India Has a Bizarre Stock Market Scandal

Former head of largest exchange is accused of being a 'puppet' of a Himalayan yogi
By John Johnson,  Newser Staff
Posted Feb 14, 2022 8:06 AM CST
India Has a Bizarre Stock Market Scandal
In this 2008 photo, India's Finance Minister P. Chidambaram, center, rings the bell to inaugurate currency futures trading on the National Stock Exchange the NSE premises as Deputy Managing Director Chitra Ramkrishna, far left, looks on in Mumbai, India.   (AP Photo/Gautam Singh, File)

This might be the most unusual financial scandal in a while: The former chief of India's biggest stock exchange is accused of sharing sensitive financial data with a Himalayan yogi and relying on the guru for major decisions, reports the BBC. The Securities and Exchange Board of India leveled the accusations against Chitra Ramkrishna, who ran the National Stock Exchange from 2013 to 2016. "The sharing of financial and business plans of NSE ... is a glaring, if not unimaginable, act that could shake the very foundations of the stock exchange," says the SEBI in its report, per Reuters. The agency concluded she was "merely a puppet in his hands." And this isn't the only strange twist in the story.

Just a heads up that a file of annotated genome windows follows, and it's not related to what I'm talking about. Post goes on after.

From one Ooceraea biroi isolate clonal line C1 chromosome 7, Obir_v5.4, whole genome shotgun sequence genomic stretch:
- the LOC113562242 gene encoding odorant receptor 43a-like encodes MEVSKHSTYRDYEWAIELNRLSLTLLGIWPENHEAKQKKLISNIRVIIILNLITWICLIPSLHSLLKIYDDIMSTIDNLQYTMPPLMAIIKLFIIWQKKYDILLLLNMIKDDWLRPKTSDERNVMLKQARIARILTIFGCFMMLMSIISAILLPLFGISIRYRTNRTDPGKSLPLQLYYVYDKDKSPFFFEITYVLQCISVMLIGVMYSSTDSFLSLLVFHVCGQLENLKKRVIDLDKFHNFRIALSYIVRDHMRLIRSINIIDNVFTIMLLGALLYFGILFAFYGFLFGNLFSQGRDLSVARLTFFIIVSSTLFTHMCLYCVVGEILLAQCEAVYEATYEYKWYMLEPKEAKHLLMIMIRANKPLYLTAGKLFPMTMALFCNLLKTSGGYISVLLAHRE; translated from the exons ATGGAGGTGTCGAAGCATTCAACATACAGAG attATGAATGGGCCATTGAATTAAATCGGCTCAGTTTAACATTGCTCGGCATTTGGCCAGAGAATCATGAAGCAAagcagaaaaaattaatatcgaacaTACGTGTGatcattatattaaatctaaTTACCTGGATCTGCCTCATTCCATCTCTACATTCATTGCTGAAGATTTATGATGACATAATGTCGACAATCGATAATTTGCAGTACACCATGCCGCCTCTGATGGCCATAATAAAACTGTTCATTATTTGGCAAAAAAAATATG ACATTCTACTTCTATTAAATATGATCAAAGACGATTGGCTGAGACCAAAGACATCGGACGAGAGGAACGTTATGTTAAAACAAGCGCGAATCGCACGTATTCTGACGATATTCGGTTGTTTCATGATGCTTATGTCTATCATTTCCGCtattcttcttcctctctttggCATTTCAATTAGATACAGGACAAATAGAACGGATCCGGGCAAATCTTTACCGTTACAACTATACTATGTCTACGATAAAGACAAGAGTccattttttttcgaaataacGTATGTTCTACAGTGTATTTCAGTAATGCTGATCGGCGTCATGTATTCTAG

Ramkrishna told regulators she had sought guidance from the guru for about 20 years, a span that includes her stint as head of the NSE, notes the AP. She never met with him but communicated via his email of Ramkrishna described the guru as a “spiritual force that could manifest itself anywhere it wanted and did not have any physical or locational co-ordinates" but “largely dwelt in the Himalayan ranges," according to the SEBI report. As the Times of India notes, the email handle is made up of the names Rig, Yajur, and Sama, a reference to sacred texts, or Vedas. Ramkrishna maintained that her sharing of information was "spiritual in nature" and not a breach of confidentiality.

Among other things, the yogi advised Ramkrishna to promote a subordinate named Anand Subramanian despite what the Times of India calls "scant experience." She also gave Subramanian “frequent, arbitrary, and disproportionate” raises, say regulators. Another bizarre twist might explain that: Quartz reports that a "forensic audit" by Ernst & Young, conducted at the request of SEBI, concluded that it was none other than Subramanian himself who was using the guru's email address. So was Subramanian the guru, or posing as one? If so, was Ramkrishna aware? The answers are unclear.

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While the Ernst & Young audit appears to suggest Subramanian and the "guru" were one and the same, the SEBI has a different take. It calls Subramanian an "accomplice" who was copied in on the emails between Ramkrishna and the separate "unknown person," per MoneyLife, which has much more background on the case. Either way, the SEBI has just fined Ramkrishna about $400,000 and banned her from working in the market for three years. Subramanian was asked to resign from the NSE in 2016, the same year Ramkrishna left her leadership post after citing personal reasons. (More India stories.)

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